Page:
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Archive for August, 2009

Having One of Those Days

Sitting here with my 8 year old nephew, after an afternoon of reading Coraline with him and I’m now getting this from him http://www.youtube.com/watch?v=tbksBk8ZHlQ. Stewie, my hero and nemesis all at the one time.

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katertotThe Arts Queensland Poet-in-Residence Hinemoana Baker just returned from her trip on the Q150 Writers Train – details blogged here http://poetinresidence.wordpress.com/. She was onboard with Queen of Darkness Kim Wilkins, Nick Earls, and my leader Kate Eltham. Why am I blogging this? Because I just saw this photo and it cracked me up. Kate is one of our tribe, but this photo proves it :-).

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Justine has a big brain and I really enjoyed this post … made me nod a lot … particularly after this morning’s first query was someone yelling at me about how he knew *everything* about writing and publishing, then went on to demonstrate that he didn’t know anything about it at all.

“Royalties? What are royalties? Won’t the publisher steal my idea and get one of their ‘in-house writers’ to write  it? Why can’t it be published by Christmas? Oh, no, I’ve not started writing yet.”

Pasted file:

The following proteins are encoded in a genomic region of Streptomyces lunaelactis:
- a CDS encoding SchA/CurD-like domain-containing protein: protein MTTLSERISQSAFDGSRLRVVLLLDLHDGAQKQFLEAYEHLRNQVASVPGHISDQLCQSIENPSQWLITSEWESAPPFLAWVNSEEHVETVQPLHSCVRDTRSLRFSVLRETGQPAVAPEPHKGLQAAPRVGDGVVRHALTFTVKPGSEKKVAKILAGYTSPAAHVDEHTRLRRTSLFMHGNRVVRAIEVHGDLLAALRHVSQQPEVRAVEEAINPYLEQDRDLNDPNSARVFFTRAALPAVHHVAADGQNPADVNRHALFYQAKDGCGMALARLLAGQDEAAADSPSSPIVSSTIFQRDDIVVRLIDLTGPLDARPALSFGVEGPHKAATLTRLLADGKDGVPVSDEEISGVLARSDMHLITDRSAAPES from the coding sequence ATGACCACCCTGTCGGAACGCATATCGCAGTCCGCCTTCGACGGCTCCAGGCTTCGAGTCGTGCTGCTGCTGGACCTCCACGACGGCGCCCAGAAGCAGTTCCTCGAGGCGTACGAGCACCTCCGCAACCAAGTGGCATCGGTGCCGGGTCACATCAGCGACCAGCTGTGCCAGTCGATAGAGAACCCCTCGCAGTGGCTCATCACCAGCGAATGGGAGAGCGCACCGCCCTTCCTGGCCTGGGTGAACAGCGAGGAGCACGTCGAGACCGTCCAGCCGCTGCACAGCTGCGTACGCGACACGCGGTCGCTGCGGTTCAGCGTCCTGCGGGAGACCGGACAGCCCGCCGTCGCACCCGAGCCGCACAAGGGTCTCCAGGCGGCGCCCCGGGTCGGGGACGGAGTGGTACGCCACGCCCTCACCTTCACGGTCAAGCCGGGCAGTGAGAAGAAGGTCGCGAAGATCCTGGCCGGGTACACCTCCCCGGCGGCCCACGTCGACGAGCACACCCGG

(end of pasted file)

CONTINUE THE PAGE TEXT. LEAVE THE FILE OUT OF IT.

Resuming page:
Justine writes: Currently I am at the Melbourne Writers Festival and thus I am fielding many questions about writing and publishing. I noticed again that many of the questions unpublished writers ask are coming at it from the wrong end of the stick. Ally Carter calls this asking the wrong questions.

The rest lives here http://justinelarbalestier.com/blog/2009/08/25/very-wrong-questions/

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Brisneyland by Night – Part Six

I broke a panel of glass in the front door and let myself in. Ziggi, on lookout duty in the cab, studiously ignored my break and enter.

I crept along the long hallway to the kitchen. A door in the pantry floor was open. I guess when you’ve got a glamour around your house and you live in Ascot you think you’re bulletproof.

The stairway leading down was brightly lit. At the bottom: a large room, walls painted white. In the back corner, a round vat with a screw-down lid and pipes running into and out of it like a still. Behind that ran rows and rows of wine racks, stretching back into the shadows. The basement was much larger than the house above …

http://www.dailycabal.com/

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Quick and dirty visit to Melberlin (actually, not dirty at all, not even slightly soiled; very, very clean and pristine visit).

Arrived Thursday night, checked into hotel at 9.30pm, ordered room service, sat in front of tv for a few hours channel surfing as my brain wound down like the clockwork monkey it is … kept thinking how I should take the chance to transcribe the notes in my Moleskin for the final draft of Gallowberries … and yet could not get my ass out of the chair. This, I think, is the universe’s way of saying ‘Y’know, you’re tired. Why don’t you just rest, dumbass?’